Mozambique is Rising. Now It Is Time to Soar

By Filipe Jacinto Nyusi

Maputo —
Twenty years ago, in 1997, President Joaquim Chissano arrived in Washington DC to attend the Corporate Council on Africa's First Biennial U.S.-Africa Business Summit. He came as the leader of a nation still feeling the social and economic effects of a protracted and devastating conflict.

Last month, I arrived in Washington to speak at the eleventh summit, as president of a different country. The Mozambique I lead today is a rapidly developing democracy that has gained a prominent place in Africa and the world. It is an African success story.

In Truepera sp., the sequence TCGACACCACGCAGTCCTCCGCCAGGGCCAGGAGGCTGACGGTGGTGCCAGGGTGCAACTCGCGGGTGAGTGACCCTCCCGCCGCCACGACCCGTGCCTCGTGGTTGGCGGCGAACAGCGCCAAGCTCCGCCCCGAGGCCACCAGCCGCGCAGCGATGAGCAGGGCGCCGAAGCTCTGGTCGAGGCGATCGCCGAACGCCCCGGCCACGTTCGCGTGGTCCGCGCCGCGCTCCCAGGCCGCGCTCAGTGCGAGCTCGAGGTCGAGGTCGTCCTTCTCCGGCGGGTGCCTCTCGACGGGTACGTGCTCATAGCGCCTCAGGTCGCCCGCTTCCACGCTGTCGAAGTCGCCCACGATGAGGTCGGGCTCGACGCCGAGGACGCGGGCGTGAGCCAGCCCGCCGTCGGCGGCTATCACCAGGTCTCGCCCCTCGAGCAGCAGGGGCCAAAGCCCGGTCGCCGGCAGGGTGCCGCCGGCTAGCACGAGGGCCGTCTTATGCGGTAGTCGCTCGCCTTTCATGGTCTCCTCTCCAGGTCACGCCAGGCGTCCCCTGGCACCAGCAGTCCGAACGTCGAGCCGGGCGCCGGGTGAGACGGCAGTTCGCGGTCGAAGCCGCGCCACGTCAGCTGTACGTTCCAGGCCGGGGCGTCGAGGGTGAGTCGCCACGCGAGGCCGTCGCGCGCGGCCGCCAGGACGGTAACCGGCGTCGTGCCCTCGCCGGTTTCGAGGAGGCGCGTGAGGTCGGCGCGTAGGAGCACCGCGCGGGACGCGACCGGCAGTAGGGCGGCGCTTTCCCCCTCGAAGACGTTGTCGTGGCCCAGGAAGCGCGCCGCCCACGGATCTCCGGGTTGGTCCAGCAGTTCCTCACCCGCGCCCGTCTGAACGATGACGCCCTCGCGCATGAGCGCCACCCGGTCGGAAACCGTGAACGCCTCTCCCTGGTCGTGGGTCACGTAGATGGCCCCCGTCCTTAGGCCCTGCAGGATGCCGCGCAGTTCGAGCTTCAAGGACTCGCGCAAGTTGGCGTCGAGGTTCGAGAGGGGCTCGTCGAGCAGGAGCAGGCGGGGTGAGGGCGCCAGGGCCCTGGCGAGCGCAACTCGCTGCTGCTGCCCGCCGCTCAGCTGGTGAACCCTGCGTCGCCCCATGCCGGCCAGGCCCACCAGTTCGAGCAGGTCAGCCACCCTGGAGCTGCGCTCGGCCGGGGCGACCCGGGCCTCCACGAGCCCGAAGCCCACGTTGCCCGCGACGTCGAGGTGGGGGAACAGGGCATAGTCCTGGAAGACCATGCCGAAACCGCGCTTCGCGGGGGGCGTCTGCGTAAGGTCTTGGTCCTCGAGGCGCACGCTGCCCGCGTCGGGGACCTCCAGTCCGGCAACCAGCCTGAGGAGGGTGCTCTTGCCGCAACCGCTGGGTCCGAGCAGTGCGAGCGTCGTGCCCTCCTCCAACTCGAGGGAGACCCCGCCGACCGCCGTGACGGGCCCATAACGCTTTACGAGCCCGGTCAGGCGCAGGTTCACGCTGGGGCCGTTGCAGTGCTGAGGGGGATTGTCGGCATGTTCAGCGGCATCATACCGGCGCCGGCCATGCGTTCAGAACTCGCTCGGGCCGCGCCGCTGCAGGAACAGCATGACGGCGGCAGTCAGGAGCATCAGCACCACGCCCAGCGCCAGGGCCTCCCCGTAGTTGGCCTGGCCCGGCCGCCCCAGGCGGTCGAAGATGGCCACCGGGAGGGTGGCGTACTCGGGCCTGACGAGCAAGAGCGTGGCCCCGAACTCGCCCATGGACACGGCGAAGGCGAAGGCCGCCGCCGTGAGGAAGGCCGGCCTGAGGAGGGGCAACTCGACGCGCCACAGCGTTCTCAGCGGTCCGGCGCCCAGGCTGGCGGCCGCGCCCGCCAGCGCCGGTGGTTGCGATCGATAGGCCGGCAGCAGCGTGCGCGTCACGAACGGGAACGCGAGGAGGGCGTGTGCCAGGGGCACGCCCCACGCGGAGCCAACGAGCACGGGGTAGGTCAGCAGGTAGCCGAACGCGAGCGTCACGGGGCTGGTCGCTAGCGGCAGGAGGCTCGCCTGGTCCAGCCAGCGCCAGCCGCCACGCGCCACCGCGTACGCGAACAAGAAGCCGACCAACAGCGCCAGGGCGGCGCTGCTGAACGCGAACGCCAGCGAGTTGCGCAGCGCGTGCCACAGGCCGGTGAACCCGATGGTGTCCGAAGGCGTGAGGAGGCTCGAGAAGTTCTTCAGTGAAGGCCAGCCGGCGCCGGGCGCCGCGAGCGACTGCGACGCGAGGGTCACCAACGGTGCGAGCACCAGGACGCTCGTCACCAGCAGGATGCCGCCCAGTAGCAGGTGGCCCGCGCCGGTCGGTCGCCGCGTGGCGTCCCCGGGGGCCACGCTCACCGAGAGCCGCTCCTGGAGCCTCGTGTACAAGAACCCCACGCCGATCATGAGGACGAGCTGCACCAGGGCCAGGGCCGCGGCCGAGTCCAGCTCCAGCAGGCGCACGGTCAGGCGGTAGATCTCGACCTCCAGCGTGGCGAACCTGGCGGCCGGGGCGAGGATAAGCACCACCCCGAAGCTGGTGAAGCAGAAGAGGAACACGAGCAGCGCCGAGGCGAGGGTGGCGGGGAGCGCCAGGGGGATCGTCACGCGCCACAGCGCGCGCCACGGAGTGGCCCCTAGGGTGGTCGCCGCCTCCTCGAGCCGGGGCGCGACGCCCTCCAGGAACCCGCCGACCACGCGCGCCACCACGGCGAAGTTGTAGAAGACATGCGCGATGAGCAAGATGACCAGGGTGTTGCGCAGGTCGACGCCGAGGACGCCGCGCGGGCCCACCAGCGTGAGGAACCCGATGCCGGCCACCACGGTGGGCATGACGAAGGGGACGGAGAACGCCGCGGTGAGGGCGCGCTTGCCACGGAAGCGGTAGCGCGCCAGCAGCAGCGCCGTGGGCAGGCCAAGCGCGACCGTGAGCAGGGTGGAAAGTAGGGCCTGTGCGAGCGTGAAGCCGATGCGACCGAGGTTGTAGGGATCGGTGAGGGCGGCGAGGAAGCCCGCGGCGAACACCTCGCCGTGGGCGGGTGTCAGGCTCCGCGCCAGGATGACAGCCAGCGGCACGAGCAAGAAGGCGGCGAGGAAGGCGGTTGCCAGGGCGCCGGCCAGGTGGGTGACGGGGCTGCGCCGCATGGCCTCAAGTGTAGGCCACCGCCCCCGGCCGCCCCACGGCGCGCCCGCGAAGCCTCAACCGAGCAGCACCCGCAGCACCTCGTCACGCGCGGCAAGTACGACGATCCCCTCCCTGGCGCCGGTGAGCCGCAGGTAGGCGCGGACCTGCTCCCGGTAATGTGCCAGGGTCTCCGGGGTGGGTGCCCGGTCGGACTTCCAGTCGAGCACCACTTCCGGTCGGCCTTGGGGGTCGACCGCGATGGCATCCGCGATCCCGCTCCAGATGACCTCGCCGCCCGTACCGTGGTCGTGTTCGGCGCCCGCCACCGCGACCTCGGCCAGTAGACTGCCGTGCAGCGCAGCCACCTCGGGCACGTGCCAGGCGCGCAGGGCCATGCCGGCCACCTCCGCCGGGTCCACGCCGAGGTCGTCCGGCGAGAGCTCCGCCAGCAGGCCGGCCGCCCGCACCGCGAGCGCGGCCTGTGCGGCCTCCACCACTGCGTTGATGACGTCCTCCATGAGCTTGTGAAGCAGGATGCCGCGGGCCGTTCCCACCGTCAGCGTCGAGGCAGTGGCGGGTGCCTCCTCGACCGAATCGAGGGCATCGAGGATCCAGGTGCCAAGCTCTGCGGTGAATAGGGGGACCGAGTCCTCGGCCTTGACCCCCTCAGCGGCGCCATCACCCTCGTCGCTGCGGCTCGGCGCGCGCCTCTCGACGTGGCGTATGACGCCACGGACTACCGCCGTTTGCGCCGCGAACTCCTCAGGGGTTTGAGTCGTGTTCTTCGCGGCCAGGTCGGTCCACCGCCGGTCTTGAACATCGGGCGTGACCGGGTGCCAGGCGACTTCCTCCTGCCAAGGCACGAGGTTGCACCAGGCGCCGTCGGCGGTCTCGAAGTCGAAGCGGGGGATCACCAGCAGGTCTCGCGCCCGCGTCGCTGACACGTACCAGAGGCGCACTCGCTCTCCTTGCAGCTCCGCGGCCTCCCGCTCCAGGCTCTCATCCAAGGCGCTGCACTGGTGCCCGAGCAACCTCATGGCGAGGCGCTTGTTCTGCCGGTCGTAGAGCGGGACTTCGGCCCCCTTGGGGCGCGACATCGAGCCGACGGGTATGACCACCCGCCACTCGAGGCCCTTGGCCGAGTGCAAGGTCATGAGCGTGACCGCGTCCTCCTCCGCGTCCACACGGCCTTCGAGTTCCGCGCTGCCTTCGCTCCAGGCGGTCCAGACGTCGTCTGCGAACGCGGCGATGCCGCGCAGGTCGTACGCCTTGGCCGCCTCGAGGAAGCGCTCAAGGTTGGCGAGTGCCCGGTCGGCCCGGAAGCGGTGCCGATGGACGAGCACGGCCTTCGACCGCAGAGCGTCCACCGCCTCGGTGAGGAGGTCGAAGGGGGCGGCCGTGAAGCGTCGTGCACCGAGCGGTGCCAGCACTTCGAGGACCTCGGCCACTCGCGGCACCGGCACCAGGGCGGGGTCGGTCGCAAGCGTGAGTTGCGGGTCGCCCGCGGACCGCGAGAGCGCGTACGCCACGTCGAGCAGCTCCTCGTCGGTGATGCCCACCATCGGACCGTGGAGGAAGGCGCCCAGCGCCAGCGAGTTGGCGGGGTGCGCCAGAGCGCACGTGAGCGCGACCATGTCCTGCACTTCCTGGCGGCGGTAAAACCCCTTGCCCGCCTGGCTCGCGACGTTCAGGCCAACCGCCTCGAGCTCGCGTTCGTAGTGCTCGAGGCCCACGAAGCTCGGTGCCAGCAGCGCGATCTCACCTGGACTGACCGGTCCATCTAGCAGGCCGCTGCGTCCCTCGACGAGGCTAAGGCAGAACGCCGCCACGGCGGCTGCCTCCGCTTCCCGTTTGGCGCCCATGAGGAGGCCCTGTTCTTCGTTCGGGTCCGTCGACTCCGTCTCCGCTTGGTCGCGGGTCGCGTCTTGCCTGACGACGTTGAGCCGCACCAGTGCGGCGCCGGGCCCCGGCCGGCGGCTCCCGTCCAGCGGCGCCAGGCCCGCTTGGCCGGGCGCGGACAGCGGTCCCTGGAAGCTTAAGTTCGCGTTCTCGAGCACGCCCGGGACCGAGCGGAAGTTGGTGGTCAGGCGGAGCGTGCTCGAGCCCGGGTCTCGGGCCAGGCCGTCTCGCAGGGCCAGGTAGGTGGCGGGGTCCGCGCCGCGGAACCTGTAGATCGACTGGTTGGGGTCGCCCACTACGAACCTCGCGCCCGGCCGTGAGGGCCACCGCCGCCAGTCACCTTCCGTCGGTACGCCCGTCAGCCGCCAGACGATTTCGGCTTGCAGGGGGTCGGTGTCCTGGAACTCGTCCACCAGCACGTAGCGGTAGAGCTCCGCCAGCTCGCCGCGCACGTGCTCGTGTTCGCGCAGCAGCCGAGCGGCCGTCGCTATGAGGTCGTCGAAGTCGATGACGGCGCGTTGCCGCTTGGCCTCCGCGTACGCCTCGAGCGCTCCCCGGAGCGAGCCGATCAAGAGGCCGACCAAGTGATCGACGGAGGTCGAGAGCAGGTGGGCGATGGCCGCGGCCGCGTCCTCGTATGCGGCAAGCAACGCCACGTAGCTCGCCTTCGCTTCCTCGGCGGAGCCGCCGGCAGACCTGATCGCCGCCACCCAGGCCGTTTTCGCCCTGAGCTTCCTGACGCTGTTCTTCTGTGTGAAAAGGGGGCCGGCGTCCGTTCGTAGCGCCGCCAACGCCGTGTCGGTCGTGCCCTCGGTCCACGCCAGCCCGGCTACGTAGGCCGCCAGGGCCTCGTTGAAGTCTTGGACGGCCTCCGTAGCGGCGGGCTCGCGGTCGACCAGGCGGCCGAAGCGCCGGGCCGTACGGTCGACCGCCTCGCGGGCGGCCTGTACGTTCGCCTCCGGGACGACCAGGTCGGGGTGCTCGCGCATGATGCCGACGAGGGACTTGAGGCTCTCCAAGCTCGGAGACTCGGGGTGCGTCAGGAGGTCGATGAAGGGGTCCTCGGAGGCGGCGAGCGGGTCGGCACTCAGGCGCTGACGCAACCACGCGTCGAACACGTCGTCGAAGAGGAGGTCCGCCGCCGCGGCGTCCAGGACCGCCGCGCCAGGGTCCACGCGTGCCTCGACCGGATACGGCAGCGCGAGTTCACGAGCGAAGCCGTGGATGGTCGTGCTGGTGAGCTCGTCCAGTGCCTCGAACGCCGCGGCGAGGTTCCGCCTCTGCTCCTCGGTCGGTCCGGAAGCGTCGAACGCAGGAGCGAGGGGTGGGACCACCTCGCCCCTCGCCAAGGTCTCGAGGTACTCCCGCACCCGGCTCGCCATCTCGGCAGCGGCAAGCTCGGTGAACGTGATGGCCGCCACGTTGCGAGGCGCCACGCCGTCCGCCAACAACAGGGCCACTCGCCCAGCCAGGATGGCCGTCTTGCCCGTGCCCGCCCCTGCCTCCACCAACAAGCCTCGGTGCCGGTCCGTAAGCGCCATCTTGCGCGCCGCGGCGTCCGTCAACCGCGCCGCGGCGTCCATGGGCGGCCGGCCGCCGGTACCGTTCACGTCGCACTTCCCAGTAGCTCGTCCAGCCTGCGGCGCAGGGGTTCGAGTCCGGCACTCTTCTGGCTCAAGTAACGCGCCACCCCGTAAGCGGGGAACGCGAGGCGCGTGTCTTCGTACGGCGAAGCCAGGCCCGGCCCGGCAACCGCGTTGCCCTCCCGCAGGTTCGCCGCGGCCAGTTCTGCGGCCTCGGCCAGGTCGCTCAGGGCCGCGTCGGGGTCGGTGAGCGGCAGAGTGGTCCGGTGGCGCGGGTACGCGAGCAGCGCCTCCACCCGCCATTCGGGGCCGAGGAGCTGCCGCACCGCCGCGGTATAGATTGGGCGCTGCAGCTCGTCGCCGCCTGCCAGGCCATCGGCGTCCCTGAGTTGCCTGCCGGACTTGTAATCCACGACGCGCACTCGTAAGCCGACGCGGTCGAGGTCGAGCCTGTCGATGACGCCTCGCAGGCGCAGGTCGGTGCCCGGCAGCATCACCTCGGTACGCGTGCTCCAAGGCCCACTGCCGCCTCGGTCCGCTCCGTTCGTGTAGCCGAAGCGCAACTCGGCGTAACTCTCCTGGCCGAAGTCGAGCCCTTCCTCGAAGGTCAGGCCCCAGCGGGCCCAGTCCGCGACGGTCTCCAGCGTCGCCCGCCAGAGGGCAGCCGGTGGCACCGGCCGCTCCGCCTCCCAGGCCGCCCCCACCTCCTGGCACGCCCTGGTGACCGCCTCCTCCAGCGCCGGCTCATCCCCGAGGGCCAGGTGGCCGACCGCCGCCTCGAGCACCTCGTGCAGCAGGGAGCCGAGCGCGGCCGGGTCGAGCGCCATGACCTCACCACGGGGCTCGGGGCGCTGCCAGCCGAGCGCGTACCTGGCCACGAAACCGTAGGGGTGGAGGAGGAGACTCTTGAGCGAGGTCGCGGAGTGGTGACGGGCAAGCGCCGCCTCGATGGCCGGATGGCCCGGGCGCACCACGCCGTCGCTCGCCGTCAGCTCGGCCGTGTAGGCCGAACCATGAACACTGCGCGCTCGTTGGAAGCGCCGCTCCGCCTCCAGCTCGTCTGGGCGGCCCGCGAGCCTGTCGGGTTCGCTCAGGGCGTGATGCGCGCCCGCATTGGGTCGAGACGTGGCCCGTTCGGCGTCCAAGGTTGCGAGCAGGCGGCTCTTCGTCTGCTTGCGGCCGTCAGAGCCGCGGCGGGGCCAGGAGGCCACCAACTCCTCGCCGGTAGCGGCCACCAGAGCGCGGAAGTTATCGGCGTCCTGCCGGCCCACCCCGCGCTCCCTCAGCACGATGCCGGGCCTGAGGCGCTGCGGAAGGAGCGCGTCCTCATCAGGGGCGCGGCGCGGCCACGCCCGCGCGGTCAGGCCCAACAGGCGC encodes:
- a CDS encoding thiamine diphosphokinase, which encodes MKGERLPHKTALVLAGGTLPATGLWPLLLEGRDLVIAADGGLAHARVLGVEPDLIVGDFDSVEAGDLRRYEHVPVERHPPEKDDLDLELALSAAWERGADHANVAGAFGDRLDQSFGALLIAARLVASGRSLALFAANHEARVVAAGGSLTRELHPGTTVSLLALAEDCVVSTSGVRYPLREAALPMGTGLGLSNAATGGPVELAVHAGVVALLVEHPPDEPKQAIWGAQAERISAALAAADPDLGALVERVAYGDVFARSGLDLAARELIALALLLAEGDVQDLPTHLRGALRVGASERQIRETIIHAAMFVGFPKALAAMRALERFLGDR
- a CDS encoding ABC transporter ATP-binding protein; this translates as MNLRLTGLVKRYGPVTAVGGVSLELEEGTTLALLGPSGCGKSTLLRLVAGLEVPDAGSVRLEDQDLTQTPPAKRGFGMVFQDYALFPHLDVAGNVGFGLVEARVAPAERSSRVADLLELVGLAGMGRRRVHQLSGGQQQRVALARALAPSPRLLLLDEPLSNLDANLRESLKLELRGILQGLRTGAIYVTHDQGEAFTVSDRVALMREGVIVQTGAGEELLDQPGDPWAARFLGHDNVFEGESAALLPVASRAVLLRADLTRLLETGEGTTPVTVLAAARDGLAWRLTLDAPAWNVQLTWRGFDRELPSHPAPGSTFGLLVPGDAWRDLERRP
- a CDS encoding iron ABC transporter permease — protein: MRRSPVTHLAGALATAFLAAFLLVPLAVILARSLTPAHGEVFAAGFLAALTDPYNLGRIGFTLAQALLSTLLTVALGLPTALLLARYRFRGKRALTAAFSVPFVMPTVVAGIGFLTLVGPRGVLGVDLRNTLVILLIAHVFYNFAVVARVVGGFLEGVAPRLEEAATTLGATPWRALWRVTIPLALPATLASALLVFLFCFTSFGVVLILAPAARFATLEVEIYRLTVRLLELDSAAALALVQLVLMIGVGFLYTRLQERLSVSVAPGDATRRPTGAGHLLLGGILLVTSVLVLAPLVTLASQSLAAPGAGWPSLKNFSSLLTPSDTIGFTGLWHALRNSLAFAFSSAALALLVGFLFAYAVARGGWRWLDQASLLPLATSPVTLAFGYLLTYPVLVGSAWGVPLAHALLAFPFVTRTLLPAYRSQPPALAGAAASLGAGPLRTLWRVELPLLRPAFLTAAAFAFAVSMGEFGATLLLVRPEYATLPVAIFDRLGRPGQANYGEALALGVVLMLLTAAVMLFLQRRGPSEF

Over the past two decades, we have maintained one of the highest growth rates in the continent, which coupled with low inflation, has enabled us to bring millions out of poverty. At the same time, we have built an open and democratic society, complete with freedom of the press, an independent judiciary and free, fair and regular elections. Our huge natural gas find in 2012 makes us poised to become the fourth-largest exporter of liquefied natural gas in the world, and we have also diversified our economy to include agribusiness, tourism and infrastructure.